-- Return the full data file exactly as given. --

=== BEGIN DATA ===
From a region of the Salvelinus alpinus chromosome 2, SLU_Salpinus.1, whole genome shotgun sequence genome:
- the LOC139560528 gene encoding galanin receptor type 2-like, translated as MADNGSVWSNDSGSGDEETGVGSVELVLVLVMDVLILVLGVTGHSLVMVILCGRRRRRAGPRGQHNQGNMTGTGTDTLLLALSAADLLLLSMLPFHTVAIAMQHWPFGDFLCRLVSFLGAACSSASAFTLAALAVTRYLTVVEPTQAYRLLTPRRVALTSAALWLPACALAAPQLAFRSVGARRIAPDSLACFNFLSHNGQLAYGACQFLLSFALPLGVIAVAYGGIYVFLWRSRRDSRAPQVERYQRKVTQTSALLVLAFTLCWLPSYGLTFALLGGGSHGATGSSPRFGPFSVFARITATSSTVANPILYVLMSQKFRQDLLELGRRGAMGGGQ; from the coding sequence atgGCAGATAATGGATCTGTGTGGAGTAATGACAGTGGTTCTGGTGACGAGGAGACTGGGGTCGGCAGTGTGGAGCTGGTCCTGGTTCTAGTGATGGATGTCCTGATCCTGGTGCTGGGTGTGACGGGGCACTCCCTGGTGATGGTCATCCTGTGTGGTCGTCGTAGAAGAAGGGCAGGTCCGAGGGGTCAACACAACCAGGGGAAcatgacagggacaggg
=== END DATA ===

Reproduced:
From a region of the Salvelinus alpinus chromosome 2, SLU_Salpinus.1, whole genome shotgun sequence genome:
- the LOC139560528 gene encoding galanin receptor type 2-like, translated as MADNGSVWSNDSGSGDEETGVGSVELVLVLVMDVLILVLGVTGHSLVMVILCGRRRRRAGPRGQHNQGNMTGTGTDTLLLALSAADLLLLSMLPFHTVAIAMQHWPFGDFLCRLVSFLGAACSSASAFTLAALAVTRYLTVVEPTQAYRLLTPRRVALTSAALWLPACALAAPQLAFRSVGARRIAPDSLACFNFLSHNGQLAYGACQFLLSFALPLGVIAVAYGGIYVFLWRSRRDSRAPQVERYQRKVTQTSALLVLAFTLCWLPSYGLTFALLGGGSHGATGSSPRFGPFSVFARITATSSTVANPILYVLMSQKFRQDLLELGRRGAMGGGQ; from the coding sequence atgGCAGATAATGGATCTGTGTGGAGTAATGACAGTGGTTCTGGTGACGAGGAGACTGGGGTCGGCAGTGTGGAGCTGGTCCTGGTTCTAGTGATGGATGTCCTGATCCTGGTGCTGGGTGTGACGGGGCACTCCCTGGTGATGGTCATCCTGTGTGGTCGTCGTAGAAGAAGGGCAGGTCCGAGGGGTCAACACAACCAGGGGAAcatgacagggacaggg